DOBSON — Temperatures in the 40s left little “spring” in a “fling” at Shelton Vineyards Saturday.
However, the cold weather didn’t keep hundreds, or possibly thousands, from turning out at Shelton’s third-annual Spring Fling.
The event kicked off Saturday at 10 a.m. and lasted into the evening hours. Visitors enjoyed free tours and tastings throughout the entirety of the fling. Additionally, live music and vendors were on site throughout the morning hours.
Sommer McHone, events coordinator at Shelton, said the fling is meant as a kick-off event for the annual wine season. That season will last through October or November, and the vineyard has dozens of other events scheduled throughout that period of time.
“We are operating in full-force throughout those months,” remarked McHone.
McHone said while the weather — especially the cold breeze — put a damper on the occasion, it was still a great event. Visitors to the winery may come from far and wide, though most live locally or regionally.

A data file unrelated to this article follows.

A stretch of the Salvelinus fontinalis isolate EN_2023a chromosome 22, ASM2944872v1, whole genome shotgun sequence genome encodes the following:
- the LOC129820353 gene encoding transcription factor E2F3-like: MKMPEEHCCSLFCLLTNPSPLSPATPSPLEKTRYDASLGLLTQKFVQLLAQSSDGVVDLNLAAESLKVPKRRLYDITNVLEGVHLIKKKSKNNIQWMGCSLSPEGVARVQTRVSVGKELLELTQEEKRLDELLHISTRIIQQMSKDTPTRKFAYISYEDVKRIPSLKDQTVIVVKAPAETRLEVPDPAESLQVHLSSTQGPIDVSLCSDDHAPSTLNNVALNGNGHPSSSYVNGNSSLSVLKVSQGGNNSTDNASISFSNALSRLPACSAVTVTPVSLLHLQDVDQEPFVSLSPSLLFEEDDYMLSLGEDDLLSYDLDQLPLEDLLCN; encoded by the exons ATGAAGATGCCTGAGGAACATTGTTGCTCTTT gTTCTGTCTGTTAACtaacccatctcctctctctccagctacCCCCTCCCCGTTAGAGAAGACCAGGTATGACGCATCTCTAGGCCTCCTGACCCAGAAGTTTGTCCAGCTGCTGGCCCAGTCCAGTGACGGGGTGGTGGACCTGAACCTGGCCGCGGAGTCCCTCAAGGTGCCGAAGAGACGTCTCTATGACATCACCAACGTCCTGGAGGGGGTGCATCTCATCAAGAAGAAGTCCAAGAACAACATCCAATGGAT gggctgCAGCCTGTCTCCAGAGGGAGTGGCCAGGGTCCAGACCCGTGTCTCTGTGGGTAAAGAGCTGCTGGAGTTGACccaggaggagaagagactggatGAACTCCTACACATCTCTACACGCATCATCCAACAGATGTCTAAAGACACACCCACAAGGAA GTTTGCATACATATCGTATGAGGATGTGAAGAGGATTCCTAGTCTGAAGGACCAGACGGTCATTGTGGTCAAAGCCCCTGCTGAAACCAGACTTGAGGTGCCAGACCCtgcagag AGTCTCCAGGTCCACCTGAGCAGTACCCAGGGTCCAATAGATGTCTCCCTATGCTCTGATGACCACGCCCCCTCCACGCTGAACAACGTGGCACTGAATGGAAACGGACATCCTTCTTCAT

McHone added the event usually attracts between 2,000 and 3,000 visitors.
Vendors travelled from much further to attend the event, according to McHone. On the lawn more than 40 artisans and craft-makers were selling their goods. Those folks travelled from within the county and from as far away as Ohio.
From about 11 a.m. to 2 p.m. a live band also performed, said McHone.
While a few brave wine drinkers peppered the lawn and parking lot, the weather had pushed most activity inside by afternoon.
In the tasting room, visitors lined the counters for a taste of the local product. Different stations were set up for red wines, white wines and the sweet wines for which the area is so famous.
Guests also lined up for free tours. Normally, visitors pay $6 per person for a tour and tasting.
On the tour, guides gave a history of the winery and an overview of its operations beginning with the story of local brothers Charlie and Ed Shelton purchasing the property on which the vineyard now sits in 1994 and ending with an explanation regarding how the wine makes it into a Shelton bottle.
Other activities such as reserve tastings were also offered Saturday, and Charlie Shelton wandered the tasting room handing out fish food to small children, who braved the cold to feed the huge catfish which call a pond at the vineyard home.
While McHone said weather certainly played a role in altering the atmosphere at the festivities, she said the event was still a great way to kick off another season of vineyard activities.
Andy is a staff writer and may be reached at 415-4698.